The other main idea I wanted to explore was the use of memorisation techniques in the context of basic fact learning. These were techniques put forward by research done by D. Gibbs, Massey University. I need to say here that the students did other activities to “learn” their basic facts, such as patterning, but I wanted to increase their speed of recall. The way we looked at it was like organising a filing system, but in your head , so when you were recalling times tables you could access the 5x file quickly.
We used techniques like memorising sets of pictures, letters, numbers, and symbols in ever increasing amounts. Eventually we moved onto equations (1 x 5, 2 x 5 etc). We also played memory games where you turned over two cards and, if they matched you kept the pair, if not you turned them face down again. Eventually we used equations for this as well. The children very much enjoyed these activities as they liked the challenge it posed (especially the boys). Later on we used flashcards as a means of speeding up the recall.
Key pieces of advice
Be explicit (overt) with your teaching. Don’t ever assume that the connection between things is so obvious that children will have made it themselves. This is something that has really bugged me during the project. How many times have I wrongly made the assumption that the connection has been made? I don’t do that any more. This is especially true for teaching place value. The connection between the number, the language and the representation is absolutely crucial for students.
This has to be firmly in place with the teen numbers before you move on. It makes the teaching of place value with larger numbers and with decimals so much easier. It also needs to be said here that the consistency of teaching this across your school is also vital. The appropriate resources and a sound understanding of place value teaching will help your students achieve. I would thoroughly recommend the work done by Hughes, Auckland University, as a basis for this.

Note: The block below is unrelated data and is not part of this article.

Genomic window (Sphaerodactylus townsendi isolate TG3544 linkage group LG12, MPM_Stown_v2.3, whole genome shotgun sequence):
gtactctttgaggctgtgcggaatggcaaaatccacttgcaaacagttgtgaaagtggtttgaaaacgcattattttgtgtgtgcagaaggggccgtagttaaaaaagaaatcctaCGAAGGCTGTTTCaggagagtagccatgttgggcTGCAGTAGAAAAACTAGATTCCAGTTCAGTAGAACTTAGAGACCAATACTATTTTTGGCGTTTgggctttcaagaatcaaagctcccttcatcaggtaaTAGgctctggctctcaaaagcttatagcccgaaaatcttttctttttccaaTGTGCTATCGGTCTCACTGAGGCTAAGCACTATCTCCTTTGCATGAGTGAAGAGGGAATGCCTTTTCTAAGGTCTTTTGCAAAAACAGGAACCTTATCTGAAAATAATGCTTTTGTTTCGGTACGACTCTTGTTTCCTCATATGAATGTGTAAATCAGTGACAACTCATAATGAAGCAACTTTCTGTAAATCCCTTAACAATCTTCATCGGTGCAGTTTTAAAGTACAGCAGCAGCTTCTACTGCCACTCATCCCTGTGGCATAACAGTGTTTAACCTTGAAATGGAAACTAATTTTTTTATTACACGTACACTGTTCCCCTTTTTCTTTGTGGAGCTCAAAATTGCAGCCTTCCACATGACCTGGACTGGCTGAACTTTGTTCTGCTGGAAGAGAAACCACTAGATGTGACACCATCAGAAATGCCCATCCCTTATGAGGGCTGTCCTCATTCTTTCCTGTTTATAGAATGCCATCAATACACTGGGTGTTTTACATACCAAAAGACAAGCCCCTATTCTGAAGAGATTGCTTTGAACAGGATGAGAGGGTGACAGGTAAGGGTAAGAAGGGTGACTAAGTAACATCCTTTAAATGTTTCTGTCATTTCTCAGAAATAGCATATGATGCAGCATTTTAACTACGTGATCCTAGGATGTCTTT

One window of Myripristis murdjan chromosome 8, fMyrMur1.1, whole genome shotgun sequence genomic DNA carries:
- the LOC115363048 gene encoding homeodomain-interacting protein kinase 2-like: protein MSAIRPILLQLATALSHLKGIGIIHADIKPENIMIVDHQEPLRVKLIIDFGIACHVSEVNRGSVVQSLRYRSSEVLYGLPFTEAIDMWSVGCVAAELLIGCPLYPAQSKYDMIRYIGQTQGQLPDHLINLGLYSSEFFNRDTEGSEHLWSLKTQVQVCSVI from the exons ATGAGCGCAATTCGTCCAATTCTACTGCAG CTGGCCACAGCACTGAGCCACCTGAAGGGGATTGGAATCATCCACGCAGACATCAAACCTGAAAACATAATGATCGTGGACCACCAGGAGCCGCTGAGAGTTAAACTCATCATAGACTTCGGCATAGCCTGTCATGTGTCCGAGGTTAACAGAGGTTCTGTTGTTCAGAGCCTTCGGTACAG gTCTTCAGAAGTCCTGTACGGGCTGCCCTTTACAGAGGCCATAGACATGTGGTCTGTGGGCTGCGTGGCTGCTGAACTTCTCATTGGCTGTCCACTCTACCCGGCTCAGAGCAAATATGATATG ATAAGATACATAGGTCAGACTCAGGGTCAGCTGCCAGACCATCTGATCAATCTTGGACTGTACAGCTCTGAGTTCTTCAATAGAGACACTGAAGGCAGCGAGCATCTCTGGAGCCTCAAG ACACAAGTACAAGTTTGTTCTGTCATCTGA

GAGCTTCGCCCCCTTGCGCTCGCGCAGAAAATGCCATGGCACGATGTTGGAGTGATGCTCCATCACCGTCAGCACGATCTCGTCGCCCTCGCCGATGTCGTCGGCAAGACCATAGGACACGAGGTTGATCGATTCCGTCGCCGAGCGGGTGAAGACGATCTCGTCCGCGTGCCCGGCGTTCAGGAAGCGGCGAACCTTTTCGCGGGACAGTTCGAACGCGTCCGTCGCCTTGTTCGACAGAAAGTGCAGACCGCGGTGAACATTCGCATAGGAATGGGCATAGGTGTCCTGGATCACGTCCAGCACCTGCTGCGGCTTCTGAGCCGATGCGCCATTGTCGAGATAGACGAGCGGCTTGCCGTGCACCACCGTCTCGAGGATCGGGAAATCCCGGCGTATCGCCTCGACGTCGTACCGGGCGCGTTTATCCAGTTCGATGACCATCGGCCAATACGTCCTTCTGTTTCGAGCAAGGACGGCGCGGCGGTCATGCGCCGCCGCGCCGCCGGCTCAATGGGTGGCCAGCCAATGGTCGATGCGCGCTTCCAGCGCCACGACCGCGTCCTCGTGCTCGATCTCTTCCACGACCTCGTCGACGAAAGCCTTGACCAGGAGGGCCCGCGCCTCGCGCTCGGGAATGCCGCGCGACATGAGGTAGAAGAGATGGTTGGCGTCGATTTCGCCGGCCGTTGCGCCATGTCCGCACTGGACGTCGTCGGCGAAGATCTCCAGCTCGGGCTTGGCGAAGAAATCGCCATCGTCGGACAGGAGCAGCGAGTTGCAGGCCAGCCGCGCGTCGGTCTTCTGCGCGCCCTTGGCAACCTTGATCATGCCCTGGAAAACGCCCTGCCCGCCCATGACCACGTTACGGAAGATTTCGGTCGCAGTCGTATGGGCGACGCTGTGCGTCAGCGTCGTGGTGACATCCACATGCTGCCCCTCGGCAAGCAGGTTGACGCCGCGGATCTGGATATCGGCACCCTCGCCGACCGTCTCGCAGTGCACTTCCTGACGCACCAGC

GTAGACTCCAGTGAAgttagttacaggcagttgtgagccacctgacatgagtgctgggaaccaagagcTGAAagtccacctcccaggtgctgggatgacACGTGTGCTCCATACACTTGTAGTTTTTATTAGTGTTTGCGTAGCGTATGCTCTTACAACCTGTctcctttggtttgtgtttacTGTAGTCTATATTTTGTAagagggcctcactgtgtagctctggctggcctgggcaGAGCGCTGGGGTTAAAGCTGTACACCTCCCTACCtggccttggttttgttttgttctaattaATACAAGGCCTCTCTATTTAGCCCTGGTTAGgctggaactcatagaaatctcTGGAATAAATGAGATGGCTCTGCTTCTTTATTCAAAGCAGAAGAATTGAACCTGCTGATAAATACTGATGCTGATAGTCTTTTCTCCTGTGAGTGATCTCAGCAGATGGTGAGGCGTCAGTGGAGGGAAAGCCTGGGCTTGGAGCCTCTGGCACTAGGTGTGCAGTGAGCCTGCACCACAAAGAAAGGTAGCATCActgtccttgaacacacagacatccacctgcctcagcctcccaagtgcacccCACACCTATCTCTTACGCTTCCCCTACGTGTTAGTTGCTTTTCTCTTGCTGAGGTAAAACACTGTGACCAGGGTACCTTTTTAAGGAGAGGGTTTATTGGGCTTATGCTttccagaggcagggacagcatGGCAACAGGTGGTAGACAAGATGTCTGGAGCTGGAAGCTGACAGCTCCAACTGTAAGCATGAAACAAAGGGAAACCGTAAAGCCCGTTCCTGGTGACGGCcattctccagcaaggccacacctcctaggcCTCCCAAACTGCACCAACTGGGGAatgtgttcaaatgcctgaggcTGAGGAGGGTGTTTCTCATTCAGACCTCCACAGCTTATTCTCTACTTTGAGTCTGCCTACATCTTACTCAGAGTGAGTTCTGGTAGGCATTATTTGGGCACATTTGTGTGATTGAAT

Have a specialist run your programmes for underachieving students. The people running these programmes need to be acutely aware of the need to be explicit with children. They also have to have the content knowledge and pedagogical knowledge to be able to support students' progress, especially if you wish to accelerate their learning.
Consider using some of the memorisation techniques I have discussed. Make them a challenge, have the children track their progress. I found that not starting with numbers was a successful strategy. Start with pictures and symbols, words even.
Then make the link to basic facts. Talk about how the patterns of the times tables makes the filing system easy. John van der Walle has done some outstanding research on this and has some valuable resources to use. The recent additions to the NZ Maths website regarding basic facts resources were also found to be useful by the students. It helped them track their progress.
Track achievement against attendance rates at school. I had four children with worrying attendance rates. It is no surprise to see the correlation between achievement and attendance of the children. This did impact on their achievement. Consider how they could access some of the resources/lessons on line if possible. This could be done through a school wikisite or using on line resources from www.nzmaths.co.nz